Cool Universes in the Cosmos of Cellular Automata

The parent of this page is: Conway's Game of Life: a Java Applet with Autodetection of Patterns.

Readers familiar with the Game of Life (see our main page; if not already familiar, visit our introduction) are probably aware of the existence of a number of "otherworlds": cellular automata similar in nature(1) to the Game of Life, but where the rules for when cells survive or are born are different, resulting in patterns and structures with very surprising appearances and behavior. The purpose of this page is to present a number of such universes that seem to be extremely fascinating.

Due to the large amount of available information, rather than putting everything in a single page, we prefer to devote individual pages to each of those cool universes. Click on any of the pictures, below, to move to the page where the corresponding world is described. For another view at classification of cellular atomata we encourage the reader to take a look at David Eppstein's classification (see bottom of his page). However, we follow our own empirical "classification" below, because we are unable to characterize with certainty every case presented here as belonging to one of Prof. Eppstein's four classes.

"Otherworldly" Cellular Automata

Expanding Universes
(most patterns expand to infinity)


Patterns smaller than around 12 x 12 become oscillators of very high periods. Also, the slowest glider resides here!


Patterns have an aboeba-like appearance. Most patterns larger than around 100 x 100 expand, but extremely slowly; others vanish.


Most patterns explode fast with an aboeba-like border, acquiring a texture with maze-like appearance.

Coagulating Blobs

Almost all patterns expand slowly in a circular-like shape, creating coagulating blobs in the central region. The blobs join and expand, containing inverse still lives and oscillators.


Rectangles filled randomly at a density of around 30% produce blobs that first shrink fast, but then start expanding slowly, resulting in coral-like or sponge-like patterns.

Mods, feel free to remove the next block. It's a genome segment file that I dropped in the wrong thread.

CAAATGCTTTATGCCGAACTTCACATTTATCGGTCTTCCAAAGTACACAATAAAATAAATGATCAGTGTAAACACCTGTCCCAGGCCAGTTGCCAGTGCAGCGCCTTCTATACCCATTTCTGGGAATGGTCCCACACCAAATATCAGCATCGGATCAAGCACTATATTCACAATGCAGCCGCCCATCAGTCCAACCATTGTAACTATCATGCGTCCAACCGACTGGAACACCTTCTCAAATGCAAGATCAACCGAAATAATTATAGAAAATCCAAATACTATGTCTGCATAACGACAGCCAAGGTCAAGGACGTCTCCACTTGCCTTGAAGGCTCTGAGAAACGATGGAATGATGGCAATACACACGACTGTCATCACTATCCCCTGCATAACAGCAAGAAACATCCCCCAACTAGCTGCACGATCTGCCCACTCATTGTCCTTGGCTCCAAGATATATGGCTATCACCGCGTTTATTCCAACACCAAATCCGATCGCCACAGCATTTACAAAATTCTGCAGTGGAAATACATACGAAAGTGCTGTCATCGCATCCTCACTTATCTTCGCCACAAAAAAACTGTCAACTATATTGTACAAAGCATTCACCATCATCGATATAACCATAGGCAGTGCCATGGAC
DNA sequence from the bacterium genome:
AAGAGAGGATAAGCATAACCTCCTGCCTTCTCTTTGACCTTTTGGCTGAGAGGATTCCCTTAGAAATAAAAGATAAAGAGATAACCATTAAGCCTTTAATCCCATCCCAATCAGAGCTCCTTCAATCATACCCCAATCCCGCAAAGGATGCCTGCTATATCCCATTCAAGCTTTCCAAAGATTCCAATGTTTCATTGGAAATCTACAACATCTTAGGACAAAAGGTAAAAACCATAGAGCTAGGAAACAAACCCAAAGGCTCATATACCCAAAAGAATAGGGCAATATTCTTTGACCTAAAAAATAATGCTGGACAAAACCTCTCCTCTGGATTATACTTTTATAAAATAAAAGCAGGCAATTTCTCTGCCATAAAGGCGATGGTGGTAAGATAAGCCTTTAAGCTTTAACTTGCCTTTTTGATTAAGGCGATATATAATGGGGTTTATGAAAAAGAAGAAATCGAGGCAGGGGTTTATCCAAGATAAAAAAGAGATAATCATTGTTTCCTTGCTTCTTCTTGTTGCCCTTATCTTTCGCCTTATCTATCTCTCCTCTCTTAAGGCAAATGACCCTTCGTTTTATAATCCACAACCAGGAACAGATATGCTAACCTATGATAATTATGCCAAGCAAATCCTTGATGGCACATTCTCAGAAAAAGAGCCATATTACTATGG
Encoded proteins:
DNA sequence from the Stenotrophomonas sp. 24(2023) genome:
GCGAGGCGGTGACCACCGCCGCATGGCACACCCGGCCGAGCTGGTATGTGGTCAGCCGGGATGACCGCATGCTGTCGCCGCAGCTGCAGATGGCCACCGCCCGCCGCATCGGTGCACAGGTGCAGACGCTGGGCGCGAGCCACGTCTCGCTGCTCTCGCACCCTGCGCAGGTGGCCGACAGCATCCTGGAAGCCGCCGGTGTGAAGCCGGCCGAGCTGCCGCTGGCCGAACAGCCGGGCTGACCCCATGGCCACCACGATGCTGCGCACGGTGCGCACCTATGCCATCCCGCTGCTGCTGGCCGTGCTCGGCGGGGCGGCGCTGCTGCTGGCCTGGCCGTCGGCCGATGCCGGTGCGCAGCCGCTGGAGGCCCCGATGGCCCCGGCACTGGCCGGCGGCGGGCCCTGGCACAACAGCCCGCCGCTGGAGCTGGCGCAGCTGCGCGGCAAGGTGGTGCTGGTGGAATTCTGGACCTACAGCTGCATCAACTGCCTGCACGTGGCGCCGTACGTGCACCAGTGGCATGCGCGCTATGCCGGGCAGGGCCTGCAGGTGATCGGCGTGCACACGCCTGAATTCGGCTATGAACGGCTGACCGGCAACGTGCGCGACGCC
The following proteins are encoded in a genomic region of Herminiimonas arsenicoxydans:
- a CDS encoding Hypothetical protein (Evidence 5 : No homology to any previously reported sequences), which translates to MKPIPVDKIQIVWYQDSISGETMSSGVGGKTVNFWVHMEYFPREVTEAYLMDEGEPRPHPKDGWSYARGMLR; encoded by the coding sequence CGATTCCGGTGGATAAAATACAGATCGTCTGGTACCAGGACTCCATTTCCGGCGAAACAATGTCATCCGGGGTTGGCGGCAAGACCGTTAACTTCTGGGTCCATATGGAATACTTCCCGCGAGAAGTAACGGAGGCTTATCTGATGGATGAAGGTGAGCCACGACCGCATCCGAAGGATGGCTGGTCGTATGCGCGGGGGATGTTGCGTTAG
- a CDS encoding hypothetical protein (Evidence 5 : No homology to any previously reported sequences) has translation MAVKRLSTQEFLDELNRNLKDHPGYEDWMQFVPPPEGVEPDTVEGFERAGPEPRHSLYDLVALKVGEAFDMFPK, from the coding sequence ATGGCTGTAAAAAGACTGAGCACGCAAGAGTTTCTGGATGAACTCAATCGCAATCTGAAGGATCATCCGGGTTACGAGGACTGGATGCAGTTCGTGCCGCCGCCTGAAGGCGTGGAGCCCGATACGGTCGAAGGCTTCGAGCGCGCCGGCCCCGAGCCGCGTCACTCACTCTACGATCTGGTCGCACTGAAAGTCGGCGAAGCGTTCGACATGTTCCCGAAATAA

Stable Universes
(most patterns initially expand, then stabilize)


Patterns grow in unexpected directions, until they stabilize to colorful oscillating stains.


Contracting Universes
(most patterns contract, either disappearing, or becoming oscillators)

Oscillators Rule

Patterns shrink densely into tiny oscillators of periods between 1 and 16.

Spontaneous Creation

Patterns shrink sparsely into oscillators, and a puffer and a spaceship are almost always created.

Spontaneous Self-replication

Also known as "high life", this universe often produces spontaneously a self replicating pattern.

Chaotic Universes
(most patterns contract, but a few of them move or glide, disturbing the debris and producing further action)




1. Cellular automata such as Conway's Game of Life and all the automata presented here belong to the class of totalistic cellular automata, so called because in order to find whether a cell will be born, survive, or die, we count its alive neighbors and base our decision on the total sum of that counting. Another possibility is to take into account the specific location of some neightbors. (E.g., to state that a cell is born if its upper and lower-left neighbors are simultaneously alive.) Still other possibilities are to count more than the immediate eight neighbors, to allow more than two states for each cell (i.e., alive and dead), to work in less or more than two dimensions, to work with a non-orthogonal space (e.g., hexagonal), and so on.

Back to the main page